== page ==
by Doug Dow, Associate Fellow
A small crowd of twenty-some Lone Star members bypassed the camping tents, climbed the stairs, made their way past racks of discount sporting gear, and found the REI Sporting Goods Store’s community room to hear Ravi Verma speak on preparing teams for the transition to Agile development methodologies.
It was my first meeting of the post-Crowne era, so change was certainly in the air. The room was very basic, lit only with neon, but it sufficed with audio and video equipment available. There were only a few interruptions from the store’s paging system. (Speakers should be advised not to compete with it.) With the new meeting price structure, most attendees opted to eat the sandwich buffet from Jason’s Deli. With the focus on food, there was less actual socializing time (our mouths are annoyingly unitasking), but the picnic atmosphere was pleasing.
As a fan of magic, speaker Ravi Verma was pleased that this evening would find fans cramming the multiplexes for the opening of the new Harry Potter movie. Verma also found delight in his wife’s cooking—magical, the way she found and blended ingredients even in trying circumstances!
In this way, Verma jumped from magic to Agile, an approach to software development that responds to change rather than following a strict formal plan. Aspects of the “Agile Manifesto” fly in the face of software development methodologies prevalent in the twentieth century. Clearly, I recall the military project I worked on back in the ‘80s where the Computer Product Development Plan and the software specifications were all contract-driven, immutable, supplied by management. Today, with Agile, the customer is a constant collaborator, with developers adapting to changes as needed.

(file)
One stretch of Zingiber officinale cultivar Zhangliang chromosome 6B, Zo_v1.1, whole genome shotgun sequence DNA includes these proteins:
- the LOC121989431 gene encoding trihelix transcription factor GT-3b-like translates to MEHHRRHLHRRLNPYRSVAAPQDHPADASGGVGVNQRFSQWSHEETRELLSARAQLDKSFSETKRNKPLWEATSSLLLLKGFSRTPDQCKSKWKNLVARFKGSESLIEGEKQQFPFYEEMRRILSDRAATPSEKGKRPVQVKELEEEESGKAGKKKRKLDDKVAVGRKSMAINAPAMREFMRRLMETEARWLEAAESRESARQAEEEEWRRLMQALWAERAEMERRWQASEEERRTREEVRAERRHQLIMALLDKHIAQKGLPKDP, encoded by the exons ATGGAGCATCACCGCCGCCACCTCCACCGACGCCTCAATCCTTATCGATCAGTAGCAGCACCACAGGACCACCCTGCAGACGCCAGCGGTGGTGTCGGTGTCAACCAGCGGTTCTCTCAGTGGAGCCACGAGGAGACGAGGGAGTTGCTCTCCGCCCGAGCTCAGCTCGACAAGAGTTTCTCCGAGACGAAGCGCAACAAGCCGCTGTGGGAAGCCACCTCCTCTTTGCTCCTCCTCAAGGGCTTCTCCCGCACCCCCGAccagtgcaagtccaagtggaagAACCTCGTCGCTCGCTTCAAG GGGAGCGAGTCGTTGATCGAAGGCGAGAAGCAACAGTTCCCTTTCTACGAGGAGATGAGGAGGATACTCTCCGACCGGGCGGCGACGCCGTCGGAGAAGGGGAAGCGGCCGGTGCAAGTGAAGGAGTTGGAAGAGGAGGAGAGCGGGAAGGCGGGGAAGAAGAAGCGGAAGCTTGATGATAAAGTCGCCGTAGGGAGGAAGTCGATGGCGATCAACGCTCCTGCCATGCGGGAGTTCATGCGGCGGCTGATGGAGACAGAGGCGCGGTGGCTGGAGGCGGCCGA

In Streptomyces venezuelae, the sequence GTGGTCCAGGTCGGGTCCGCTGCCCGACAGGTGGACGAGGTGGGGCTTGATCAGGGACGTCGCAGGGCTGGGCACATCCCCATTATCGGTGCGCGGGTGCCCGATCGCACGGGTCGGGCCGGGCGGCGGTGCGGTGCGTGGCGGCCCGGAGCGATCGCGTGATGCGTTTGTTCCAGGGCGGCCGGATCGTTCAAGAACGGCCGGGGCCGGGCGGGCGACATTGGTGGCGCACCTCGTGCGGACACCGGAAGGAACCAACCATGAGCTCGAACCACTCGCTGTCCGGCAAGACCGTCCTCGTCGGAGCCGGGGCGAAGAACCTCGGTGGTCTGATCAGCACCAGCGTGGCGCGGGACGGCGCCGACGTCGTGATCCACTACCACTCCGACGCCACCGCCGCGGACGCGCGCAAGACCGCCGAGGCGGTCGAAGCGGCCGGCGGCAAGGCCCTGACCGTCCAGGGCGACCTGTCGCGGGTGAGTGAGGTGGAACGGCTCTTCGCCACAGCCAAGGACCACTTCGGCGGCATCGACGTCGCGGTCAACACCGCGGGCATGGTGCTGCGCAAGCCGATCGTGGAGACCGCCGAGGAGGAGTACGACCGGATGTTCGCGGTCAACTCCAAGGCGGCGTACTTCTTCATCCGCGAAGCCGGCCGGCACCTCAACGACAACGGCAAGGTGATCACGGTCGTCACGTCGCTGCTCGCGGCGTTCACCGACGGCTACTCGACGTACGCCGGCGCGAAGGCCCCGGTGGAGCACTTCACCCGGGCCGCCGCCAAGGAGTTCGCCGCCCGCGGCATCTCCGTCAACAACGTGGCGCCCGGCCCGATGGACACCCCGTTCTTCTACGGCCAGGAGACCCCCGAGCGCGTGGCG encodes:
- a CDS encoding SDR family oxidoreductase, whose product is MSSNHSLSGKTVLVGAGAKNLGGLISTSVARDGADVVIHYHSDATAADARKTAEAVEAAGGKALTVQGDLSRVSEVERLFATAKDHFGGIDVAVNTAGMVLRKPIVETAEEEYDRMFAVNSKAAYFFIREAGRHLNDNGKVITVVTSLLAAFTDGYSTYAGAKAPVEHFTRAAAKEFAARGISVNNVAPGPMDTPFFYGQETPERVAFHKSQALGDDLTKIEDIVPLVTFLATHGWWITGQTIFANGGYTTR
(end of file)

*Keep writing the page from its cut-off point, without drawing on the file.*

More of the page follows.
Verma explained the significance of the scrum, the daily stand-up progress meeting, and the sprint, the timeframe in which a potentially shippable product can be developed.
Obstacles to successful Agile implementation derive from one or more of three factors (or “pillars”): Change, Personality, and Conflict. Many people resist change, so setting the stage and planning the transition is crucial. Verma discussed change planning in some detail, but time ran out before he could discuss Personality (MBTI) and Conflict.
Verma spoke in a light, humorous manner and invited questions throughout. The amplification might have been higher, and it would have been better if he had stopped during the two or three paging system broadcasts. As guests of REI, the interruptions are probably unavoidable.
The food was good (and plentiful), I learned stuff, and I reconnected with old friends. I commend LSC leaders for their agility during this time of change.